The cognitive and behavioral effects of topiramate (TPM) versus carbamazepine (CBZ) were evaluated in a multicenter, randomized, open-label, parallel-group trial at Sanggye Paik Hospital, Seoul, and other university centers in Korea. Of 112 patients of normal intelligence, ages 5 to 15 years, with benign rolandic epilepsy enrolled, 88 completed the 28 week study, 45 on TPM and 43 on CBZ. Average daily dose of TPM during the maintenance phase was 3.4 mg/kg/day, and that of CBZ was 21.6 mg/kg/day. Complete seizure control was obtained in 69.6% of TPM treated and 70.0% CBZ treated patients, and the mean percentage seizure frequency change was not different in the 2 groups. Slightly more TPM-treated patients reported memory dysfunction and somnolence, and significantly more CBZ patients reported rashes. Other adverse events were not significantly different between TPM and CBZ. Neuropsychological test results showed on the Connors teacher score, attention problems were improved with TPM and worsened by CBZ, but not significantly. In contrast, cognitive function (FSIQ, VIQ, information, block design, behavior problems) showed improved scores on CBZ and worsening for TPM, but not significantly. The maze test showed a statistically significant improvement in CBZ compared to TPMtreated patients (p=0.026). Cognitive measures of PIQ, digit span, picture completion, and coding, and behavioral problems of withdrawal, anxiety/depression, aggressive behavior, internalizing and externalizing problems, and delinquent behavior all showed improvement of scores for both drugs, especially for CBZ. Vocabulary, comprehension, and parent Connors scores showed worsening for both drugs, especially for TPM. [1]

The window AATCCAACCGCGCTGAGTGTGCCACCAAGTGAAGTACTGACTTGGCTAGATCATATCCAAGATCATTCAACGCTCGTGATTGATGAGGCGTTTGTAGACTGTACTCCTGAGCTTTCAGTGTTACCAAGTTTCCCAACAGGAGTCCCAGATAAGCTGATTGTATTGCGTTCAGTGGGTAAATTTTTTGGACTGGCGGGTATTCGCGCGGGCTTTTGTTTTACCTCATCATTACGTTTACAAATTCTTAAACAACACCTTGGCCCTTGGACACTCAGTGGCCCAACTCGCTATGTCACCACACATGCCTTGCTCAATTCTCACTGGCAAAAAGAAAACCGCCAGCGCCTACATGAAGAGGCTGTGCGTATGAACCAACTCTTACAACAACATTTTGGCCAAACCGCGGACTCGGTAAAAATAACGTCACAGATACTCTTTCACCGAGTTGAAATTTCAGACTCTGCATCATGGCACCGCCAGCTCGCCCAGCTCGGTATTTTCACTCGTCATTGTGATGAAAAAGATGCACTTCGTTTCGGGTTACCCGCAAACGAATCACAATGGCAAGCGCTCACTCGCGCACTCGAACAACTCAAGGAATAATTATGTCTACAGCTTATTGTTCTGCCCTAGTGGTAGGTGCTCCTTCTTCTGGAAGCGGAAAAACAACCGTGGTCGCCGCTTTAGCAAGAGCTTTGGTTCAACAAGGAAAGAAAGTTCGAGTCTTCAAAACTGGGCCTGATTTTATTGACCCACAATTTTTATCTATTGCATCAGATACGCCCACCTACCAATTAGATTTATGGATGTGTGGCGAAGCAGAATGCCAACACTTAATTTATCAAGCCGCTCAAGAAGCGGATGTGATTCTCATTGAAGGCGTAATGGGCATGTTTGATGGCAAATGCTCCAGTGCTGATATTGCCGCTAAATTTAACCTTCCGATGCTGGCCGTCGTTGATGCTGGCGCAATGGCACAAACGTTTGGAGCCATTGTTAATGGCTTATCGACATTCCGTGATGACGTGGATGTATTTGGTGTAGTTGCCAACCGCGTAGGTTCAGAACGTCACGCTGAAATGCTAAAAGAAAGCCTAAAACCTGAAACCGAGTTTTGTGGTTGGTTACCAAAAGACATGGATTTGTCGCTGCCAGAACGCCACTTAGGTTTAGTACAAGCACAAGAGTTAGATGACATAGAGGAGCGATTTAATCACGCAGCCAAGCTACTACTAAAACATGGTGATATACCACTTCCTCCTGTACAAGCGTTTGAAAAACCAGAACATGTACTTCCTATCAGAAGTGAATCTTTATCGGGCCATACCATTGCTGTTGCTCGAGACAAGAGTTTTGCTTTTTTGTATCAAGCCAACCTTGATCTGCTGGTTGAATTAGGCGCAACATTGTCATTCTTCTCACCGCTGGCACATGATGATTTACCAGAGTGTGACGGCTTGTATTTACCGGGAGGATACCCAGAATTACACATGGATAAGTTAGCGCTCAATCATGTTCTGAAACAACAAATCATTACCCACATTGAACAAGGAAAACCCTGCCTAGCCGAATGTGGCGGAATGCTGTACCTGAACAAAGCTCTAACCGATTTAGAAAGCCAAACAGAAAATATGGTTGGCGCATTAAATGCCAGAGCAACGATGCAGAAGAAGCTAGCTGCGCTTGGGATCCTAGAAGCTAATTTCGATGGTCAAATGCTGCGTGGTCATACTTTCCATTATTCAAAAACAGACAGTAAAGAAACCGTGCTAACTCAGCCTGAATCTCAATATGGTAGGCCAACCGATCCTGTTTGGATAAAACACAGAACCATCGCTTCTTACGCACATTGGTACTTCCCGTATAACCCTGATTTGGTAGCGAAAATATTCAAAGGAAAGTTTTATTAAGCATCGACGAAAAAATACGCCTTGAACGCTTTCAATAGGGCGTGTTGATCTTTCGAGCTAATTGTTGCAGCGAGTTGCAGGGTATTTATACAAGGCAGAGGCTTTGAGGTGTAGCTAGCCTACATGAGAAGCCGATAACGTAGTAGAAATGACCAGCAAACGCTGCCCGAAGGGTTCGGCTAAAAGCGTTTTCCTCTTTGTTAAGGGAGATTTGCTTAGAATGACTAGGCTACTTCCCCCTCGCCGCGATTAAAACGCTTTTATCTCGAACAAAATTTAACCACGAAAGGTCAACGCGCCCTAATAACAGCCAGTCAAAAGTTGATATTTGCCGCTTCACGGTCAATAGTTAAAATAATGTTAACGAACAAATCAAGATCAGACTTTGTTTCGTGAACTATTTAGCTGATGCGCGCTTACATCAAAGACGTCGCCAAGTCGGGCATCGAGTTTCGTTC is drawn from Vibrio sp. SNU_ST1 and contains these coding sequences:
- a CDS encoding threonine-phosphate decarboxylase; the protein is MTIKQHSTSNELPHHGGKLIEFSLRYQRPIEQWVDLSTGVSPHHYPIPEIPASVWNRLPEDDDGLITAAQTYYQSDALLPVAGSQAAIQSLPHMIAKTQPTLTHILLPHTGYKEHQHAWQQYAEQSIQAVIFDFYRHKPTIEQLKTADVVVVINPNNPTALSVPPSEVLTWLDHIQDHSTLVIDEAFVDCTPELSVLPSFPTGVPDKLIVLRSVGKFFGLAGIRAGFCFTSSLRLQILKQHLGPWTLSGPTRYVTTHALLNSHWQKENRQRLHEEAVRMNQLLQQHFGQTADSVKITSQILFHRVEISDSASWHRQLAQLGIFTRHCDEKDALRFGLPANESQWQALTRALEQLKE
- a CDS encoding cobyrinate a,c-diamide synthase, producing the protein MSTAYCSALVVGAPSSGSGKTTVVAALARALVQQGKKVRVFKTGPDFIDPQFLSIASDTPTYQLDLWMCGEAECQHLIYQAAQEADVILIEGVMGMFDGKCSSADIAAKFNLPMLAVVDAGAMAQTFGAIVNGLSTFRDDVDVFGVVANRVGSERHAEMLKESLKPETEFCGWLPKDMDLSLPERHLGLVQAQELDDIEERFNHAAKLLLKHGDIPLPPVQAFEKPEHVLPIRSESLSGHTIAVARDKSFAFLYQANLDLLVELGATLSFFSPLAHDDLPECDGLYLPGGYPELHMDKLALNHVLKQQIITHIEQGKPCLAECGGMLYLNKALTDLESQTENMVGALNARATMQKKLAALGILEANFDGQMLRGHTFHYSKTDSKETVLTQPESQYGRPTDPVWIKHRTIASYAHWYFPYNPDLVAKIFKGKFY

COMMENT. No significant differences in cognitive and behavioral effects of TPM and CBZ were found, but scores in some tests showed a negative trend for the TPM group. Rash was a problem in 8 (19%) and a reason for dropout in 4 patients taking CBZ.